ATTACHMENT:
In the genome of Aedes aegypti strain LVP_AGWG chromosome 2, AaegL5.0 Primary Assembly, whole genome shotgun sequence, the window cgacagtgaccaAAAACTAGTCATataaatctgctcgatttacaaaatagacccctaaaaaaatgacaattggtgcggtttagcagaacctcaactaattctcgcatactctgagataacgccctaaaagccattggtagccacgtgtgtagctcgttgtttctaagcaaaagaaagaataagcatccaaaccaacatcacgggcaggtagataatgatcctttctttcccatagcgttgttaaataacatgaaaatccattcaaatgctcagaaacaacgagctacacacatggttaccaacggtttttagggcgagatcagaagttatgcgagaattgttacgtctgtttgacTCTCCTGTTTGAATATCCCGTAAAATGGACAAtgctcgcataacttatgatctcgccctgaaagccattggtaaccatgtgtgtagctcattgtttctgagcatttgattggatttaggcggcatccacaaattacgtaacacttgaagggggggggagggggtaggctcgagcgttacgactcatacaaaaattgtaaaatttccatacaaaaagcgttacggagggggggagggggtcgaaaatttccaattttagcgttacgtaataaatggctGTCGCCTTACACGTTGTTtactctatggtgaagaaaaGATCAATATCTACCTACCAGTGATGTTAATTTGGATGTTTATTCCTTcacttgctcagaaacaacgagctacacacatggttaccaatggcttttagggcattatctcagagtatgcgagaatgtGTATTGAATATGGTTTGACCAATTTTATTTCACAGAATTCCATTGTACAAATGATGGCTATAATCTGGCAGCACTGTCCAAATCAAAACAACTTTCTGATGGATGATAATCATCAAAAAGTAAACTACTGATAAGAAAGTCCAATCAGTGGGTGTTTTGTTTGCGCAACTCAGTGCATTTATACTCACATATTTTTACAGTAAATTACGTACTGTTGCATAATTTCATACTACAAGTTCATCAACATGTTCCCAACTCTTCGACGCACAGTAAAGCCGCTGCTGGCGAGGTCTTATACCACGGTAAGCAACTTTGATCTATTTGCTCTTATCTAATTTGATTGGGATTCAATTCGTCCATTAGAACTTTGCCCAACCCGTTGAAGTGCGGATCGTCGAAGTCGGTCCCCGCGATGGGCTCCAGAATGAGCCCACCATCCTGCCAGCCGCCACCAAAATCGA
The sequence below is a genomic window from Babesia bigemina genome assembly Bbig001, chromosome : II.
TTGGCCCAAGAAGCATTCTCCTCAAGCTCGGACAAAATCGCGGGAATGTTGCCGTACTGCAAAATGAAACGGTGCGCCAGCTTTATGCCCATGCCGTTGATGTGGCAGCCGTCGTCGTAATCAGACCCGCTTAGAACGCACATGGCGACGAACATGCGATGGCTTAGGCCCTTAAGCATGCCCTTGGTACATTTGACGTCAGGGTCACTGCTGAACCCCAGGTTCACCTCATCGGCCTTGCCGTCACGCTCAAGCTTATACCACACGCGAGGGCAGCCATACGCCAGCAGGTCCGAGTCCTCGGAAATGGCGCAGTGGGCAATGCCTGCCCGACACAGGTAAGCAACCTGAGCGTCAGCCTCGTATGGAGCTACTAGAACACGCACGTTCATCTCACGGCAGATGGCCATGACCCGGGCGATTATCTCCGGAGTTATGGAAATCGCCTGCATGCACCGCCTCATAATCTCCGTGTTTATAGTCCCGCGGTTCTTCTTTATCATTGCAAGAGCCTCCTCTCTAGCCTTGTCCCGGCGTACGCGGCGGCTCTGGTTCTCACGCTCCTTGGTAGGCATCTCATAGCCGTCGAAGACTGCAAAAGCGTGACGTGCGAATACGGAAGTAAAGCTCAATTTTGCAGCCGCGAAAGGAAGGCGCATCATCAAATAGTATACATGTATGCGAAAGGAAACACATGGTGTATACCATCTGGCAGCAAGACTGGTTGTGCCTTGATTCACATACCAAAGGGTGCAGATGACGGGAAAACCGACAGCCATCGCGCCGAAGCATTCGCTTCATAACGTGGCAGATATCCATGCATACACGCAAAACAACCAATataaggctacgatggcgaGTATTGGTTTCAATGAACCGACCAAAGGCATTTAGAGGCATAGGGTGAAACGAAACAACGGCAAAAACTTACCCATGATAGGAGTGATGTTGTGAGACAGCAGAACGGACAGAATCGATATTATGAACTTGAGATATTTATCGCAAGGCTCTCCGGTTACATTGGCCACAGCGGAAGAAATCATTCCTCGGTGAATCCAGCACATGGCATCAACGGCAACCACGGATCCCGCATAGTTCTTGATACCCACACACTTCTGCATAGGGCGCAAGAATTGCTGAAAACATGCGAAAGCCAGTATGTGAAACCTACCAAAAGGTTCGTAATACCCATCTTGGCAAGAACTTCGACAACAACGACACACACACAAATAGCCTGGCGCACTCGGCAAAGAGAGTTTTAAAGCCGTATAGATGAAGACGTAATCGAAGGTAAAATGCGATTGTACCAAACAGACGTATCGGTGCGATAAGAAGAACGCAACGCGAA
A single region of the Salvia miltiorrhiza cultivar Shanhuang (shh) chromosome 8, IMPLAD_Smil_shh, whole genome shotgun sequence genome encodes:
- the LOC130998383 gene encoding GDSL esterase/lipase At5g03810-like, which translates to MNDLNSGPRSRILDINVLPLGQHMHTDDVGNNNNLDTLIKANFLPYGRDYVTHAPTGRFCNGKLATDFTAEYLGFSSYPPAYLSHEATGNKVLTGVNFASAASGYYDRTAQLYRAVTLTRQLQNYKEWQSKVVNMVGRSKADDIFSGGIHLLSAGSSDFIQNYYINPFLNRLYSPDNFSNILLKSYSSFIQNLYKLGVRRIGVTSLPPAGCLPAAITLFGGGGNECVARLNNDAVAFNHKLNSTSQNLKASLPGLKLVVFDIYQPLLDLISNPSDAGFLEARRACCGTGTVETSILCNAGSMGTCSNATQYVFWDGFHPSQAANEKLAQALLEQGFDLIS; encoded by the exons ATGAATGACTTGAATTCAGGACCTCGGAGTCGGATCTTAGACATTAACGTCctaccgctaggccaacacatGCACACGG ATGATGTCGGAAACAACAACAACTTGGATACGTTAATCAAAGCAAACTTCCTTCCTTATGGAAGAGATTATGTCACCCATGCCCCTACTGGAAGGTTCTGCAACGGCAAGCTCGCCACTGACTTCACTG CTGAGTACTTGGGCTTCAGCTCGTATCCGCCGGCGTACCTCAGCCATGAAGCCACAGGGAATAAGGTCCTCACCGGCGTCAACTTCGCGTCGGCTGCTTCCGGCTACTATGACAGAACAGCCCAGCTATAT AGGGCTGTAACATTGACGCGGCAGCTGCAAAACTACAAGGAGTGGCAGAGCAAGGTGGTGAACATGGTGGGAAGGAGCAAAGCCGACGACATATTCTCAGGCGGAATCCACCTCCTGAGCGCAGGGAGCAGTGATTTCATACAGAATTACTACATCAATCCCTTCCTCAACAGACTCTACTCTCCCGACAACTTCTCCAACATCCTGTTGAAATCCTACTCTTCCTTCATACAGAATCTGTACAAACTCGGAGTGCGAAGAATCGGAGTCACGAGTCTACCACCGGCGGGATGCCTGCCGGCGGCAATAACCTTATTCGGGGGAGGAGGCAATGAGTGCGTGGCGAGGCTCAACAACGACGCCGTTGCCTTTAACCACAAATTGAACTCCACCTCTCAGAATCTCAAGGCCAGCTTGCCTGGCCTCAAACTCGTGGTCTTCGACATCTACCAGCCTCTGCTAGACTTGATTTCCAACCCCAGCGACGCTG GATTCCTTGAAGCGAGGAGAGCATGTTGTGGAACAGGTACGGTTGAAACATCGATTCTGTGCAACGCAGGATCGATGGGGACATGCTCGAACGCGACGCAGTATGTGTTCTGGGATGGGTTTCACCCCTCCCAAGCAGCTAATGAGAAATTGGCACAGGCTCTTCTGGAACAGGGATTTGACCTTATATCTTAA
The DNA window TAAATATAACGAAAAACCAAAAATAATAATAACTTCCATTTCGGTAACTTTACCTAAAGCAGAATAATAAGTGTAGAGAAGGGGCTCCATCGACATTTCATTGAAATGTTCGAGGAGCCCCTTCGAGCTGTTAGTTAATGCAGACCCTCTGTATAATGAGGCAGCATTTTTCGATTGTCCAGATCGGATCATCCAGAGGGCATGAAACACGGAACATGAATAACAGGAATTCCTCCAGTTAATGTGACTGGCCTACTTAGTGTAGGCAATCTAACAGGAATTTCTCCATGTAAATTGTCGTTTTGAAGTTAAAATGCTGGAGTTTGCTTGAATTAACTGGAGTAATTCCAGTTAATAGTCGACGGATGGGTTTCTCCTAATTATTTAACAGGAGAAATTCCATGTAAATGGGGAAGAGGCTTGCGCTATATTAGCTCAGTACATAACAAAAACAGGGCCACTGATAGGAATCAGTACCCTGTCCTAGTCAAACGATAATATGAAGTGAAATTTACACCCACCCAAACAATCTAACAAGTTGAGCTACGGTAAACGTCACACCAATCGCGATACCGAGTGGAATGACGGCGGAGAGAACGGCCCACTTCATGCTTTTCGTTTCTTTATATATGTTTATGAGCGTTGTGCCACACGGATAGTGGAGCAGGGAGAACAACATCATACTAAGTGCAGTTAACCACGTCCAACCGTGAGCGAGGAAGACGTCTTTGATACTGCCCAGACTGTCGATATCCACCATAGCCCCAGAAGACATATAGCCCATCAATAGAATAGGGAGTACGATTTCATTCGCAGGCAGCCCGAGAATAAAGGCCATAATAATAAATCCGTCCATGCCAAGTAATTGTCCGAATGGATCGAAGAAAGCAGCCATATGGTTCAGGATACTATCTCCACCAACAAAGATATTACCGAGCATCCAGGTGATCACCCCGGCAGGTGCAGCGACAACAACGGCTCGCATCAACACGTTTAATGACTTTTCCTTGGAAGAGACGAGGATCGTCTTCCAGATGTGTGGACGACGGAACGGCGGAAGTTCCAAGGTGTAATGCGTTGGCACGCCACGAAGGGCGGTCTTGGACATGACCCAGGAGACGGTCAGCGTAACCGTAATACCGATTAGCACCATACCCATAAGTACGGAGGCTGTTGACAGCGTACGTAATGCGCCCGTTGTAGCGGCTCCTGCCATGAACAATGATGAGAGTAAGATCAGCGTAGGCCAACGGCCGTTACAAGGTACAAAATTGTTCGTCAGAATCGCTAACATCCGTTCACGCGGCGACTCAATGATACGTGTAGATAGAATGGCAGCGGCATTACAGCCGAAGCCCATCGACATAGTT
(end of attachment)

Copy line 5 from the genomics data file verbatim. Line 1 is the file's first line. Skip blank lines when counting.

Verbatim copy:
- the LOC130998383 gene encoding GDSL esterase/lipase At5g03810-like, which translates to MNDLNSGPRSRILDINVLPLGQHMHTDDVGNNNNLDTLIKANFLPYGRDYVTHAPTGRFCNGKLATDFTAEYLGFSSYPPAYLSHEATGNKVLTGVNFASAASGYYDRTAQLYRAVTLTRQLQNYKEWQSKVVNMVGRSKADDIFSGGIHLLSAGSSDFIQNYYINPFLNRLYSPDNFSNILLKSYSSFIQNLYKLGVRRIGVTSLPPAGCLPAAITLFGGGGNECVARLNNDAVAFNHKLNSTSQNLKASLPGLKLVVFDIYQPLLDLISNPSDAGFLEARRACCGTGTVETSILCNAGSMGTCSNATQYVFWDGFHPSQAANEKLAQALLEQGFDLIS; encoded by the exons ATGAATGACTTGAATTCAGGACCTCGGAGTCGGATCTTAGACATTAACGTCctaccgctaggccaacacatGCACACGG ATGATGTCGGAAACAACAACAACTTGGATACGTTAATCAAAGCAAACTTCCTTCCTTATGGAAGAGATTATGTCACCCATGCCCCTACTGGAAGGTTCTGCAACGGCAAGCTCGCCACTGACTTCACTG CTGAGTACTTGGGCTTCAGCTCGTATCCGCCGGCGTACCTCAGCCATGAAGCCACAGGGAATAAGGTCCTCACCGGCGTCAACTTCGCGTCGGCTGCTTCCGGCTACTATGACAGAACAGCCCAGCTATAT AGGGCTGTAACATTGACGCGGCAGCTGCAAAACTACAAGGAGTGGCAGAGCAAGGTGGTGAACATGGTGGGAAGGAGCAAAGCCGACGACATATTCTCAGGCGGAATCCACCTCCTGAGCGCAGGGAGCAGTGATTTCATACAGAATTACTACATCAATCCCTTCCTCAACAGACTCTACTCTCCCGACAACTTCTCCAACATCCTGTTGAAATCCTACTCTTCCTTCATACAGAATCTGTACAAACTCGGAGTGCGAAGAATCGGAGTCACGAGTCTACCACCGGCGGGATGCCTGCCGGCGGCAATAACCTTATTCGGGGGAGGAGGCAATGAGTGCGTGGCGAGGCTCAACAACGACGCCGTTGCCTTTAACCACAAATTGAACTCCACCTCTCAGAATCTCAAGGCCAGCTTGCCTGGCCTCAAACTCGTGGTCTTCGACATCTACCAGCCTCTGCTAGACTTGATTTCCAACCCCAGCGACGCTG GATTCCTTGAAGCGAGGAGAGCATGTTGTGGAACAGGTACGGTTGAAACATCGATTCTGTGCAACGCAGGATCGATGGGGACATGCTCGAACGCGACGCAGTATGTGTTCTGGGATGGGTTTCACCCCTCCCAAGCAGCTAATGAGAAATTGGCACAGGCTCTTCTGGAACAGGGATTTGACCTTATATCTTAA